In one of the broadest grass-roots efforts to solve the dilemma of racism in the United States, nine religious denominations are establishing an ecumenical relationship to be known as Churches Uniting in Christ.
The nine denominations, including three African-American denominations, say they will periodically celebrate the Eucharist together, they will recognize one baptism and they will work together to achieve a shared vision of disabling racism at every level of American society.
"The time to live out our unity in Christ and to be a witness for racial reconciliation -- especially at the local church and community level -- hereby begins," said the Rev. Michael K. Kinnamon, director of the new organization.
Denominational leaders, including clergy and laity, will gather Jan. 20, at the historic Mt. Olive Christian Methodist Episcopal Cathedral in Memphis, Tenn., to celebrate the new accord during ceremonies marking the 73rd anniversary of the birth of civil rights leader, the Rev. Martin Luther King Jr.
The following day -- Martin Luther King Day -- 300 of them will re-enact the march by clergy to City Hall that helped end the garbage collectors' strike 33 years ago. It was that strike that led to King's visit to Memphis and ultimately to his assassination on April 4, 1968.
It was King who said the period from 11 a.m. to noon on Sundays was "the most segregated hour in America."
Former U.N. Ambassador Andrew Young has been at the forefront of the movement and although knee surgery will keep him home in Atlanta, he will deliver the keynote address via videotape at the ceremonies.
"For Martin Luther King's death to bring together the representatives of these churches 30-some years later is extremely significant," said Young, an ordained minister of the United Church of Christ. "Even though we are coming together publicly, I think we have to also recall that this is something that began almost immediately.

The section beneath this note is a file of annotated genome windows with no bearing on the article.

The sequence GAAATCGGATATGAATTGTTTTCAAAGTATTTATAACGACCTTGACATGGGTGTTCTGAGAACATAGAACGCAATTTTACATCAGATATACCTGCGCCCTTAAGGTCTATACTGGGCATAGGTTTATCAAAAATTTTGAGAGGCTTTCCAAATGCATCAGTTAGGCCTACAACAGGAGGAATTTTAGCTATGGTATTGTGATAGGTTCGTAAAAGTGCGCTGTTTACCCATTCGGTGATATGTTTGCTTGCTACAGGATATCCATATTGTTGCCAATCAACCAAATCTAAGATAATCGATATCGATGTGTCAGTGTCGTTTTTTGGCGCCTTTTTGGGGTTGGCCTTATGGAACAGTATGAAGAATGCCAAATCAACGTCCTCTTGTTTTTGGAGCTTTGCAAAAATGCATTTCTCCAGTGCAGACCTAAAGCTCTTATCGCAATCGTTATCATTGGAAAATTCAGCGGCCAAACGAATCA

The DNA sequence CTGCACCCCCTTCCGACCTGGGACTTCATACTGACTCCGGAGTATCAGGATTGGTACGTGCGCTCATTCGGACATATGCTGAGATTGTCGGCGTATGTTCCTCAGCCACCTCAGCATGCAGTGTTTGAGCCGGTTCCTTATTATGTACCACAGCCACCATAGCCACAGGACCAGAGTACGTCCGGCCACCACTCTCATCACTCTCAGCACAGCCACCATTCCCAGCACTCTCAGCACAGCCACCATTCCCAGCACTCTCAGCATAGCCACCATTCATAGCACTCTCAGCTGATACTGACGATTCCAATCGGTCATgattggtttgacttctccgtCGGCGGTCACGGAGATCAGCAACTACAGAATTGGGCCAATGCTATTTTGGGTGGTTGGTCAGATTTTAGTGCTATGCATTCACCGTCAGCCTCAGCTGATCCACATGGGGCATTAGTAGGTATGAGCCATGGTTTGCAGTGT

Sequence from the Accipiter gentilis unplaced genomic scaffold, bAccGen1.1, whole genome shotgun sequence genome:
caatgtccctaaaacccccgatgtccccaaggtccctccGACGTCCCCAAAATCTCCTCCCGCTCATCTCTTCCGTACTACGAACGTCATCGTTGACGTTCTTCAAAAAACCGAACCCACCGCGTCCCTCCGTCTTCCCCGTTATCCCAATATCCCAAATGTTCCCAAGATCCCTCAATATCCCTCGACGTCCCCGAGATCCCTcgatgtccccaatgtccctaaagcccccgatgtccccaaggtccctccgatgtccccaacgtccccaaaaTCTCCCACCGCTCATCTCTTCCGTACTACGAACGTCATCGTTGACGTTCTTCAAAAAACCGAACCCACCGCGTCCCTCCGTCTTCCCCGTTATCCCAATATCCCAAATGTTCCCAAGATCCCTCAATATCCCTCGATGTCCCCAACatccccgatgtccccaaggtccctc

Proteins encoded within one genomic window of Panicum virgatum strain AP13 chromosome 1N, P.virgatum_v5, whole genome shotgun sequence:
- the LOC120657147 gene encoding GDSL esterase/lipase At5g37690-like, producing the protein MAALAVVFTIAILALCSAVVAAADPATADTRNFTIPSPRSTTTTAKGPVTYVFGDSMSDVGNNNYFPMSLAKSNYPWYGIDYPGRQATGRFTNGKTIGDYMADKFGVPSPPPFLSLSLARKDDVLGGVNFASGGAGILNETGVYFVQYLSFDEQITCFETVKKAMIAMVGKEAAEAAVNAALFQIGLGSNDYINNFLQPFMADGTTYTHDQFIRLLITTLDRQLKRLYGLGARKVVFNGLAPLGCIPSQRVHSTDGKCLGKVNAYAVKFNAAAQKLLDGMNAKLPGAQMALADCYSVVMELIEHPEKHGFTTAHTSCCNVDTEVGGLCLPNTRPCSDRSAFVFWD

"One of the immediate effects of Martin's assassination was the coming together of people of faith. They came together in their businesses, churches, schools and communities. The difference is these are denominational institutions that now are coming together," he said.
Efforts at some sort of relationship began well before King's death.
Presbyterian leader Eugene Blake called for a merger of several major American churches in 1960. Then a plan devised in 1970 was rebuffed.
A Lutheran religious historian, the Rev. Martin Marty, recalls that an overture to black churches brought the response: "You don't even know us."
"So the effort slowed down a bit for churches to get to know one another," he said.
Kinnamon said he envisions black and white communities becoming close-knit through their churches. He said he once worked in a small town in Kentucky and the white church he attended was only about 100 yards from an African-Methodist church.
"I would think from now on when they have ice cream socials, they would have them together, that there will be regular pulpit exchanges. The Lord's Supper will be held together. When there are prayers for someone who is ill they will be conducted by name in both churches," Kinnamon said.
Kinnamon and Young both say there's still a long way to go.
"We're certainly not saying that we've solved all the race problems," Young said. "In fact, we're admitting that we still have many racial and cultural misunderstandings. To the cynic, though, I would say this: the process must go on and on.
"Repentance and reconciliation are not one-time events; they represent a continual process. It's true, you know, that we Christians are constantly repenting -- but thank God, not usually for the same sin."
Participating in Churches Uniting in Christ are the African Methodist Episcopal Church, African Methodist Episcopal Zion Church, Christian Church (Disciples of Christ), Christian Methodist Episcopal Church, the Episcopal Church, the International Council of Community Churches, the Presbyterian Church (USA), United Church of Christ and United Methodist Church.
In addition, the Evangelical Lutheran Church in America has voted to become a partner "in mission and dialogue," and the Moravian Church is expected to approve the same relationship later this year.
"That's 27 million people. We hope to have some clout in speaking about race or other issues," Kinnamon said. "Race is a primary concern of this group because of the presence of African-American churches.
"Race divides the churches now more than Reformation-era disputes did years ago," he said. "To unite the churches, you have to talk about race."